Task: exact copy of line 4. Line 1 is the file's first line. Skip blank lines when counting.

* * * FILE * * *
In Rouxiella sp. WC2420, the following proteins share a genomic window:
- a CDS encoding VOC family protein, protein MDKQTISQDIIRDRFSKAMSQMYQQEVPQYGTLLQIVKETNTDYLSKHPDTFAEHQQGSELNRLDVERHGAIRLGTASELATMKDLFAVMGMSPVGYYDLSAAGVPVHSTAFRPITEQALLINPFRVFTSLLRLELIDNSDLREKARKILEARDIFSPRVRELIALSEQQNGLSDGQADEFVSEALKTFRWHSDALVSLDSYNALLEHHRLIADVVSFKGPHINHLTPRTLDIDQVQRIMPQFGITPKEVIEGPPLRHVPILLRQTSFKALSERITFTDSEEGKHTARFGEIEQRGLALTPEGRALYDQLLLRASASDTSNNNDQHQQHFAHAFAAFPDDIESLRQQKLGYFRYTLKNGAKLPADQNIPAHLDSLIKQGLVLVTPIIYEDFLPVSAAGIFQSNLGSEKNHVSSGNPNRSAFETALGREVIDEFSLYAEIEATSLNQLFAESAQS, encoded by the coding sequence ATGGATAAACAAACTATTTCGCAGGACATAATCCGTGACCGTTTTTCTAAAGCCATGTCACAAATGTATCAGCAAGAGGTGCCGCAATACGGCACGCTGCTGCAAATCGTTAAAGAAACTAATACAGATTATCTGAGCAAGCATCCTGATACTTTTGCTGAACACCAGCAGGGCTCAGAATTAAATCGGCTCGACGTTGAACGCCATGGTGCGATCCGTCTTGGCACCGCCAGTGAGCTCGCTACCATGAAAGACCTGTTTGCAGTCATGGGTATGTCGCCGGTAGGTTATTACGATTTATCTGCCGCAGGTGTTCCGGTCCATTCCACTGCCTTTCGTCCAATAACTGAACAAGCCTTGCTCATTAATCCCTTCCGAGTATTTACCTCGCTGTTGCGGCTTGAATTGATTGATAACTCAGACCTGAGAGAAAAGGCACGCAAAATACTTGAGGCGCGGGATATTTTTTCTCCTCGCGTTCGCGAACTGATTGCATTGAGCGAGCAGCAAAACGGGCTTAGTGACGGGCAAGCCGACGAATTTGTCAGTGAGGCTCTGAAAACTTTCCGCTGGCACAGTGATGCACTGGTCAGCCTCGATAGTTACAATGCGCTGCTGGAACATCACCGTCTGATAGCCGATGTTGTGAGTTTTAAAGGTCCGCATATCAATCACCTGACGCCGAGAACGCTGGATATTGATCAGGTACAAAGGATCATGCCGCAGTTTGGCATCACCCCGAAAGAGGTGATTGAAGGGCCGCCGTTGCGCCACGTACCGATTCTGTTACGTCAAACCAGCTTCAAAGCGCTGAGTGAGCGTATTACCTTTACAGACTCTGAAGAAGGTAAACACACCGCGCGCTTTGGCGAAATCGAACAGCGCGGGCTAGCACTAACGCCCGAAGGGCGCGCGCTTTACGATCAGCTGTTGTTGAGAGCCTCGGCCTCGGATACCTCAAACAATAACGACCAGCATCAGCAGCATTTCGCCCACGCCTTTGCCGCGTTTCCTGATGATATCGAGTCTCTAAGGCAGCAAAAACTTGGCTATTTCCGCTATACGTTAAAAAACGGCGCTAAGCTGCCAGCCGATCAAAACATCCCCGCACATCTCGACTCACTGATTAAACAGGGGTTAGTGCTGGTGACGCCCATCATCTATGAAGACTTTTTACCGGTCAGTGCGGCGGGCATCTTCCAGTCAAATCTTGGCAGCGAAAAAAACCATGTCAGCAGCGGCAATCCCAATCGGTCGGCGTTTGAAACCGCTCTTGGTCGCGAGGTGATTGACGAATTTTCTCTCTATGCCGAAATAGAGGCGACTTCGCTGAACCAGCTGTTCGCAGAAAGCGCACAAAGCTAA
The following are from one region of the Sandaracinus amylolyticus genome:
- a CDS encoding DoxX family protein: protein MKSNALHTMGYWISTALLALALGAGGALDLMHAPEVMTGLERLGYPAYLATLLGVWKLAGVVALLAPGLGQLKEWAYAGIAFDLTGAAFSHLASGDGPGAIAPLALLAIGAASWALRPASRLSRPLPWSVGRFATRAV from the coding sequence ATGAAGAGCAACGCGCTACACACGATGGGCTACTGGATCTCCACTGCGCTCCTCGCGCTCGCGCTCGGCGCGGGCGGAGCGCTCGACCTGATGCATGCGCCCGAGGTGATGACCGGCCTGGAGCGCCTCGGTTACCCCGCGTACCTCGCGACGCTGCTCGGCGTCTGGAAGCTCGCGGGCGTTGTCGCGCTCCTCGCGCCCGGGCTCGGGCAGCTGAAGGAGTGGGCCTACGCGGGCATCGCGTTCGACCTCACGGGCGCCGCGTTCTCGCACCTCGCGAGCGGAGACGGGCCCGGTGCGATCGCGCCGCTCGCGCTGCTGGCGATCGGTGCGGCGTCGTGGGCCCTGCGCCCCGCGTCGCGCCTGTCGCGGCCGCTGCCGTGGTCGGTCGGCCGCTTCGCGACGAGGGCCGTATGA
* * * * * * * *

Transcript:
- a CDS encoding DoxX family protein: protein MKSNALHTMGYWISTALLALALGAGGALDLMHAPEVMTGLERLGYPAYLATLLGVWKLAGVVALLAPGLGQLKEWAYAGIAFDLTGAAFSHLASGDGPGAIAPLALLAIGAASWALRPASRLSRPLPWSVGRFATRAV from the coding sequence ATGAAGAGCAACGCGCTACACACGATGGGCTACTGGATCTCCACTGCGCTCCTCGCGCTCGCGCTCGGCGCGGGCGGAGCGCTCGACCTGATGCATGCGCCCGAGGTGATGACCGGCCTGGAGCGCCTCGGTTACCCCGCGTACCTCGCGACGCTGCTCGGCGTCTGGAAGCTCGCGGGCGTTGTCGCGCTCCTCGCGCCCGGGCTCGGGCAGCTGAAGGAGTGGGCCTACGCGGGCATCGCGTTCGACCTCACGGGCGCCGCGTTCTCGCACCTCGCGAGCGGAGACGGGCCCGGTGCGATCGCGCCGCTCGCGCTGCTGGCGATCGGTGCGGCGTCGTGGGCCCTGCGCCCCGCGTCGCGCCTGTCGCGGCCGCTGCCGTGGTCGGTCGGCCGCTTCGCGACGAGGGCCGTATGA